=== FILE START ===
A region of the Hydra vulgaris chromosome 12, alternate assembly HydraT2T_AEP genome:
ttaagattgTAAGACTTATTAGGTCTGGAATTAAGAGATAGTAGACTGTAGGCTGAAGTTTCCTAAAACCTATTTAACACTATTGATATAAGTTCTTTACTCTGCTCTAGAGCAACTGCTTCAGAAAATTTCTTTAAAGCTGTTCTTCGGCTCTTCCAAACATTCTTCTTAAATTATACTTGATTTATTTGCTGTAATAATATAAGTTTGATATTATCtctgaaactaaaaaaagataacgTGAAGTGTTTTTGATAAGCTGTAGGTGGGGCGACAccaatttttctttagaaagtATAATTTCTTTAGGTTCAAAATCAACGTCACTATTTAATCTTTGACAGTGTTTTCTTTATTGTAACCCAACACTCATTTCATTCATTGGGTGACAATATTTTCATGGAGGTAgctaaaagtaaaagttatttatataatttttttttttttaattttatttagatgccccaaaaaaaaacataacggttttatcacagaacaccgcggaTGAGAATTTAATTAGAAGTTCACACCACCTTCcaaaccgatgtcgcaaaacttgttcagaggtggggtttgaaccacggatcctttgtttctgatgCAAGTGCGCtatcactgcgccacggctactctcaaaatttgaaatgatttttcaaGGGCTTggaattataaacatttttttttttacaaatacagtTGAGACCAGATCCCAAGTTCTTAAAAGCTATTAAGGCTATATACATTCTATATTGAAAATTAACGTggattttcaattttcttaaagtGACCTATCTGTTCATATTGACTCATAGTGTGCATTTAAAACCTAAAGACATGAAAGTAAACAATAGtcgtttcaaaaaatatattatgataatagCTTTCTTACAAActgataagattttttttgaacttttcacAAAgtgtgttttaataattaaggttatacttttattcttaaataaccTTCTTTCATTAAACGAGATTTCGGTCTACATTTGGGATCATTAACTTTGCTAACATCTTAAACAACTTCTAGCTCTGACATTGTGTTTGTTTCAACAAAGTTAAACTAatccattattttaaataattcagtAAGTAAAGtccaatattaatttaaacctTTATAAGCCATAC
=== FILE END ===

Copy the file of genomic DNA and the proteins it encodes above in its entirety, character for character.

A region of the Hydra vulgaris chromosome 12, alternate assembly HydraT2T_AEP genome:
ttaagattgTAAGACTTATTAGGTCTGGAATTAAGAGATAGTAGACTGTAGGCTGAAGTTTCCTAAAACCTATTTAACACTATTGATATAAGTTCTTTACTCTGCTCTAGAGCAACTGCTTCAGAAAATTTCTTTAAAGCTGTTCTTCGGCTCTTCCAAACATTCTTCTTAAATTATACTTGATTTATTTGCTGTAATAATATAAGTTTGATATTATCtctgaaactaaaaaaagataacgTGAAGTGTTTTTGATAAGCTGTAGGTGGGGCGACAccaatttttctttagaaagtATAATTTCTTTAGGTTCAAAATCAACGTCACTATTTAATCTTTGACAGTGTTTTCTTTATTGTAACCCAACACTCATTTCATTCATTGGGTGACAATATTTTCATGGAGGTAgctaaaagtaaaagttatttatataatttttttttttttaattttatttagatgccccaaaaaaaaacataacggttttatcacagaacaccgcggaTGAGAATTTAATTAGAAGTTCACACCACCTTCcaaaccgatgtcgcaaaacttgttcagaggtggggtttgaaccacggatcctttgtttctgatgCAAGTGCGCtatcactgcgccacggctactctcaaaatttgaaatgatttttcaaGGGCTTggaattataaacatttttttttttacaaatacagtTGAGACCAGATCCCAAGTTCTTAAAAGCTATTAAGGCTATATACATTCTATATTGAAAATTAACGTggattttcaattttcttaaagtGACCTATCTGTTCATATTGACTCATAGTGTGCATTTAAAACCTAAAGACATGAAAGTAAACAATAGtcgtttcaaaaaatatattatgataatagCTTTCTTACAAActgataagattttttttgaacttttcacAAAgtgtgttttaataattaaggttatacttttattcttaaataaccTTCTTTCATTAAACGAGATTTCGGTCTACATTTGGGATCATTAACTTTGCTAACATCTTAAACAACTTCTAGCTCTGACATTGTGTTTGTTTCAACAAAGTTAAACTAatccattattttaaataattcagtAAGTAAAGtccaatattaatttaaacctTTATAAGCCATAC